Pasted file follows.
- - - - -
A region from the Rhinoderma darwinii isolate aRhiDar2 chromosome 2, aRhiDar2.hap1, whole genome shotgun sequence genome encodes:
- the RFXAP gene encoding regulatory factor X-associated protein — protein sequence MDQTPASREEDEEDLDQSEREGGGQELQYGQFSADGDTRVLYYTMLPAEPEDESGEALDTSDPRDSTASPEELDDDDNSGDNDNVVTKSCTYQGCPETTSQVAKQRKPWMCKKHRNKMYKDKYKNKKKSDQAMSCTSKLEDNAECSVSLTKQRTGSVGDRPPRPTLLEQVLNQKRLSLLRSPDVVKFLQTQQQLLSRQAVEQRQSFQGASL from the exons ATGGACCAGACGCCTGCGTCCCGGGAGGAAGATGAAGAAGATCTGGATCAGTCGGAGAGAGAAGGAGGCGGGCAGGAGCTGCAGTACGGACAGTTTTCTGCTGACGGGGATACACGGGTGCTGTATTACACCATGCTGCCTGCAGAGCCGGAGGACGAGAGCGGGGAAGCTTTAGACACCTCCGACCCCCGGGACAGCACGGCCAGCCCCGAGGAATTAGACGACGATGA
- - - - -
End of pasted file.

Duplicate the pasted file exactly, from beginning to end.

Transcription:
A region from the Rhinoderma darwinii isolate aRhiDar2 chromosome 2, aRhiDar2.hap1, whole genome shotgun sequence genome encodes:
- the RFXAP gene encoding regulatory factor X-associated protein — protein sequence MDQTPASREEDEEDLDQSEREGGGQELQYGQFSADGDTRVLYYTMLPAEPEDESGEALDTSDPRDSTASPEELDDDDNSGDNDNVVTKSCTYQGCPETTSQVAKQRKPWMCKKHRNKMYKDKYKNKKKSDQAMSCTSKLEDNAECSVSLTKQRTGSVGDRPPRPTLLEQVLNQKRLSLLRSPDVVKFLQTQQQLLSRQAVEQRQSFQGASL from the exons ATGGACCAGACGCCTGCGTCCCGGGAGGAAGATGAAGAAGATCTGGATCAGTCGGAGAGAGAAGGAGGCGGGCAGGAGCTGCAGTACGGACAGTTTTCTGCTGACGGGGATACACGGGTGCTGTATTACACCATGCTGCCTGCAGAGCCGGAGGACGAGAGCGGGGAAGCTTTAGACACCTCCGACCCCCGGGACAGCACGGCCAGCCCCGAGGAATTAGACGACGATGA